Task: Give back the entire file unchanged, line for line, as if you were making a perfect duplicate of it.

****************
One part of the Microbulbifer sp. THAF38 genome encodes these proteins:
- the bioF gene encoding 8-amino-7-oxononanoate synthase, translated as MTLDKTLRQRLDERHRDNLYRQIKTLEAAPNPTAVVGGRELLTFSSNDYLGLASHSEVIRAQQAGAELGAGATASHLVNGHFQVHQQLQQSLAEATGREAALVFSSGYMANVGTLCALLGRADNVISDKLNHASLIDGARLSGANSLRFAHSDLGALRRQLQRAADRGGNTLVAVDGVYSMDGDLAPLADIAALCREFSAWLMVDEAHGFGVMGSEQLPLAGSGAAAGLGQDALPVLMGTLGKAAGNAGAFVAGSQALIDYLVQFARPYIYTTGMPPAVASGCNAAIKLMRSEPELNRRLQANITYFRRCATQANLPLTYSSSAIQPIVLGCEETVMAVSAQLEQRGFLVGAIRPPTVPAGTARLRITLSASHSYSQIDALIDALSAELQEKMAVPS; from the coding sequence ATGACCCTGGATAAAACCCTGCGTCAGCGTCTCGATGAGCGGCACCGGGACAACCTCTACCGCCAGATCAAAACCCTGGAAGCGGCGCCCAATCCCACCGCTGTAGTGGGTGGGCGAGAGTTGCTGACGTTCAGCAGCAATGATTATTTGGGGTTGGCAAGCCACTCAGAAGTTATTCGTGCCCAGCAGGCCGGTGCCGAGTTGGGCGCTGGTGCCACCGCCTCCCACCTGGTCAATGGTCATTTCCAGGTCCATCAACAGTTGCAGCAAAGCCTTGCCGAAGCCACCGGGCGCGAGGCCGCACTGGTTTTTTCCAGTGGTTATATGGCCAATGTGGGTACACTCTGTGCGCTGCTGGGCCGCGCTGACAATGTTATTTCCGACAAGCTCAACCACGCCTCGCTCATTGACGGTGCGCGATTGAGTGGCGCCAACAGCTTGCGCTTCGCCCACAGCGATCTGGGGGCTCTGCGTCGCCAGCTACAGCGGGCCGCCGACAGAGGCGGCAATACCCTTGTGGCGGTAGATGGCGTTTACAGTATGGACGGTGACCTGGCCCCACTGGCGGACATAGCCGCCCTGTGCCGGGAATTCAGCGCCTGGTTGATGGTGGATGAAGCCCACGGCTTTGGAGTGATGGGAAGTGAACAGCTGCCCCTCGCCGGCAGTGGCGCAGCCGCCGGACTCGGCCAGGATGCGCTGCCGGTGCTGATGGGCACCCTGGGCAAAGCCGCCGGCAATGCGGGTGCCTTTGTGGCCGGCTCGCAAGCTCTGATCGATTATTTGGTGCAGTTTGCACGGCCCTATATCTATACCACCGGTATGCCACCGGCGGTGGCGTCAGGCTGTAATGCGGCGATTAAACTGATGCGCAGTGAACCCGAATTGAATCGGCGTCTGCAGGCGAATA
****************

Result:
One part of the Microbulbifer sp. THAF38 genome encodes these proteins:
- the bioF gene encoding 8-amino-7-oxononanoate synthase, translated as MTLDKTLRQRLDERHRDNLYRQIKTLEAAPNPTAVVGGRELLTFSSNDYLGLASHSEVIRAQQAGAELGAGATASHLVNGHFQVHQQLQQSLAEATGREAALVFSSGYMANVGTLCALLGRADNVISDKLNHASLIDGARLSGANSLRFAHSDLGALRRQLQRAADRGGNTLVAVDGVYSMDGDLAPLADIAALCREFSAWLMVDEAHGFGVMGSEQLPLAGSGAAAGLGQDALPVLMGTLGKAAGNAGAFVAGSQALIDYLVQFARPYIYTTGMPPAVASGCNAAIKLMRSEPELNRRLQANITYFRRCATQANLPLTYSSSAIQPIVLGCEETVMAVSAQLEQRGFLVGAIRPPTVPAGTARLRITLSASHSYSQIDALIDALSAELQEKMAVPS; from the coding sequence ATGACCCTGGATAAAACCCTGCGTCAGCGTCTCGATGAGCGGCACCGGGACAACCTCTACCGCCAGATCAAAACCCTGGAAGCGGCGCCCAATCCCACCGCTGTAGTGGGTGGGCGAGAGTTGCTGACGTTCAGCAGCAATGATTATTTGGGGTTGGCAAGCCACTCAGAAGTTATTCGTGCCCAGCAGGCCGGTGCCGAGTTGGGCGCTGGTGCCACCGCCTCCCACCTGGTCAATGGTCATTTCCAGGTCCATCAACAGTTGCAGCAAAGCCTTGCCGAAGCCACCGGGCGCGAGGCCGCACTGGTTTTTTCCAGTGGTTATATGGCCAATGTGGGTACACTCTGTGCGCTGCTGGGCCGCGCTGACAATGTTATTTCCGACAAGCTCAACCACGCCTCGCTCATTGACGGTGCGCGATTGAGTGGCGCCAACAGCTTGCGCTTCGCCCACAGCGATCTGGGGGCTCTGCGTCGCCAGCTACAGCGGGCCGCCGACAGAGGCGGCAATACCCTTGTGGCGGTAGATGGCGTTTACAGTATGGACGGTGACCTGGCCCCACTGGCGGACATAGCCGCCCTGTGCCGGGAATTCAGCGCCTGGTTGATGGTGGATGAAGCCCACGGCTTTGGAGTGATGGGAAGTGAACAGCTGCCCCTCGCCGGCAGTGGCGCAGCCGCCGGACTCGGCCAGGATGCGCTGCCGGTGCTGATGGGCACCCTGGGCAAAGCCGCCGGCAATGCGGGTGCCTTTGTGGCCGGCTCGCAAGCTCTGATCGATTATTTGGTGCAGTTTGCACGGCCCTATATCTATACCACCGGTATGCCACCGGCGGTGGCGTCAGGCTGTAATGCGGCGATTAAACTGATGCGCAGTGAACCCGAATTGAATCGGCGTCTGCAGGCGAATA